Tuesday, May 14, 2019

Right- or Left-Brained? Steps to Improve Creativity By Marie Wells Coutu

If you want to be a writer, you must be right-brained, right?

Not necessarily.

Researchers have found that “both sides of the brain are intimately involved in creativity and change,” according to the article “Jazz Up Your Brain” by Sandee LaMotee (from CNN.com and reprinted in Reader’s Digest, February 2019).

In fact, the writer says, no one has a dominant side of the brain.

The good news for you and me from this research, prompted by a study of jazz musicians, is that we can learn to be creative or to increase our creative abilities.

Facing a blank screen? Stuck for an idea for your next scene—or your next story? Think you’ve been fooling yourself by trying to become a published writer?

Don’t despair. You can improve your creativity.

Researcher Charles Limb found that the creative brain state of musicians and artists (and, of course, writers) “is similar to that of athletes ‘in the zone.’” To achieve that level of creativity, you must imitate athletes: practice, practice, practice, until instinct takes over.

Essentially, that’s what happens when you “fast draft.” You turn off the self-conscious and self-editing part of your brain and let the words flow. The more you do this—followed by revising, of course, which helps you learn what not to do--the faster and more creatively you can write. And eventually, the less editing will be needed.

At least, that’s what other authors have said.

In my own experience, I have found simply being aware of “weasel words” I tend to use has reduced my use of them in my first drafts. In other words, “instinct”—or training—takes over with practice, and my first drafts have gotten better.

So, besides practice, how can you improve your creativity, whether you think you’re right-brained or left-brained? Here are a few more ideas:

✏️Turn off your inhibitions. Don’t run naked into the street, but do try writing without stopping to edit.

✏️Look for ways to improvise in your daily life, says LaMotee. Break out of your routines and try something new or unexpected.

✏️Spend a few minutes every day in meditation or prayer. This helps to calm your mind and frees you to create.

✏️Utilize all your senses. Listen to music that suits the mood of your story, post pictures of your setting or characters where you can see them, use scents that fit your scene (pine for a Christmas story, lilac if your scene takes place in the spring), eat something your characters would be eating, hold an object your character might touch.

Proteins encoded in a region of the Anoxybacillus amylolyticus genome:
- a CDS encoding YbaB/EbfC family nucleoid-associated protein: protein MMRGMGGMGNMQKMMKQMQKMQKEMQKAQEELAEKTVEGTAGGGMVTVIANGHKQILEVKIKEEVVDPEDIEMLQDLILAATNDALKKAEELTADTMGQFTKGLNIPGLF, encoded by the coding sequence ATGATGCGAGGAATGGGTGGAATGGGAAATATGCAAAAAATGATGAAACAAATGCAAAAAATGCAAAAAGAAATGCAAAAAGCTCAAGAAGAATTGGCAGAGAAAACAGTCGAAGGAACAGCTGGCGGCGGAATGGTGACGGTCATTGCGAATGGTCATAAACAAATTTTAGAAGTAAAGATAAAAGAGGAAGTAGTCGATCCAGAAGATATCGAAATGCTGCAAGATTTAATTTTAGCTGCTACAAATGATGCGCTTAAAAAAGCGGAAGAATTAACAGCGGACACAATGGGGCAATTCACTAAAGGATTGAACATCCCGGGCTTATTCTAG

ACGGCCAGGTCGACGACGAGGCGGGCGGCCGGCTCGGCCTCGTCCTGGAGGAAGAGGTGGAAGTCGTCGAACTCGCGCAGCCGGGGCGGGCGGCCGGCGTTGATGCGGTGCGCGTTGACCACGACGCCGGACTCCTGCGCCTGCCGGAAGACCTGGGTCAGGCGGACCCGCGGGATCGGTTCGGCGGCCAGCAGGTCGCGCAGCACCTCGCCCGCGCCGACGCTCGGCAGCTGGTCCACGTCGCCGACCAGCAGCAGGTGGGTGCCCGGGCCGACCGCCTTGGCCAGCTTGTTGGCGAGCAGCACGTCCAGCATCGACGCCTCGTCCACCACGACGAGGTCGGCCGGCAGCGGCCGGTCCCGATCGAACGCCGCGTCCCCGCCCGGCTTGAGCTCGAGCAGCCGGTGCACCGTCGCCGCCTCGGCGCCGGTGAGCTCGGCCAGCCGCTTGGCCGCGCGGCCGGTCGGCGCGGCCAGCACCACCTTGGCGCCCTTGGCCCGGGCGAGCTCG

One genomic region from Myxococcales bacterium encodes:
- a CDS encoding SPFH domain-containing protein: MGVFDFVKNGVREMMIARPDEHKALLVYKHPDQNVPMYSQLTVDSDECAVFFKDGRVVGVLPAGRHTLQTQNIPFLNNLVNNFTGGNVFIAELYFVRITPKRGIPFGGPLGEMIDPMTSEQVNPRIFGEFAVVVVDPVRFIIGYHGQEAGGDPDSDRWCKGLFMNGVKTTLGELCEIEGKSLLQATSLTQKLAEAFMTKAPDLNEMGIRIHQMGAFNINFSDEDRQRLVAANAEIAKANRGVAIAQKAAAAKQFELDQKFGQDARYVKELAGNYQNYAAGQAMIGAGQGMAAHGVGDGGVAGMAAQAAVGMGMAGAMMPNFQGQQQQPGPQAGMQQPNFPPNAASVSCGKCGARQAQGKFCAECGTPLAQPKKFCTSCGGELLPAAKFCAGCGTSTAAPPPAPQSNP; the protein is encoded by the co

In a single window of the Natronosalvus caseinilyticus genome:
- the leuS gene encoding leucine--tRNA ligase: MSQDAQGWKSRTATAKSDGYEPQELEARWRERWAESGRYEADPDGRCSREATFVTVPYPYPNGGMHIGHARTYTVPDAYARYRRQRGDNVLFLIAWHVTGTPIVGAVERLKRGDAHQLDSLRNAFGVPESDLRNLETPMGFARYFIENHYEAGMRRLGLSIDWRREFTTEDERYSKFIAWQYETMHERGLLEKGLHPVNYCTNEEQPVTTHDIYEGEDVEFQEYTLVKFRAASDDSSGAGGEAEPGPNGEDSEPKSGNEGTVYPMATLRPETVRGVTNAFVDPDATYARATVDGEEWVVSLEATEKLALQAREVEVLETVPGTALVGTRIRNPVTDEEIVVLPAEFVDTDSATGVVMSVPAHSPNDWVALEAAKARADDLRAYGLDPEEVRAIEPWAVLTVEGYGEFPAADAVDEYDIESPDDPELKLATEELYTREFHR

✏️Alternate brain activity with rest. Limb says, “The creative brain is a generally more activated brain than a noncreative one,” but too much activity can be overwhelming. Sometimes you need to unplug for a little while before continuing your work.

✏️Try a different medium, such as a musical instrument, painting, or photography. You may see the bigger picture and process your story in your subconscious while you create something totally unrelated.

Strengthening your creative muscles has another benefit. The research shows that an active brain helps to “ward off forgetfulness, absent-mindedness, and even dementia,” according to LaMotee.

So quit worrying about which type of brain you have. Exercise your whole brain and develop your creative instincts to become a better writer.

Your turn: What foods, objects, or music can you use to help you think creatively about your current work-in-progress?

If you want to be a writer, you must be #right-brained, right? Not necessarily. Ways to Develop Your #Creativity. #writingtips #amwriting @MWCoutu @MaryAFelkins

Marie Wells Coutu finds beauty in surprising places, like old houses, gnarly trees, and forgotten treasures. When she’s not writing about finding restoration and healing through God-designed journeys, she enjoys taking broken things and making them useful.

The Secret Heart, her newest release, was named a finalist in both the 2018 National Excellence in Romantic Fiction Awards and the 2018 Royal Palm Literary Awards sponsored by Florida Writers Association. Her debut novel, For Such a Moment, won the Books of Hope Contest. Thirsting for More, the second book in the series was a finalist in the Selah Awards Contest and a semi-finalist in the Royal Palm Literary Awards. An unpublished historical novel set near Golden Pond has been a finalist in five contests.

She grew up in Kentucky, has lived in Kansas, Connecticut, Minnesota, Iowa and South Carolina. With her handyman husband of four decades, she now divides her time between Florida and the Midwest.

You can find more about Marie and her novels on her Facebook author page, her website, or follow her on Twitter or on Amazon.com.

1 comment:

  1. I can attest to the part about losing inhibitions. If I'm willing, it works! Also, change of routine stimulates creativity. In fact, I'm outside writing this afternoon for that very reason. Thanks for putting this writer wisdom together, Marie.

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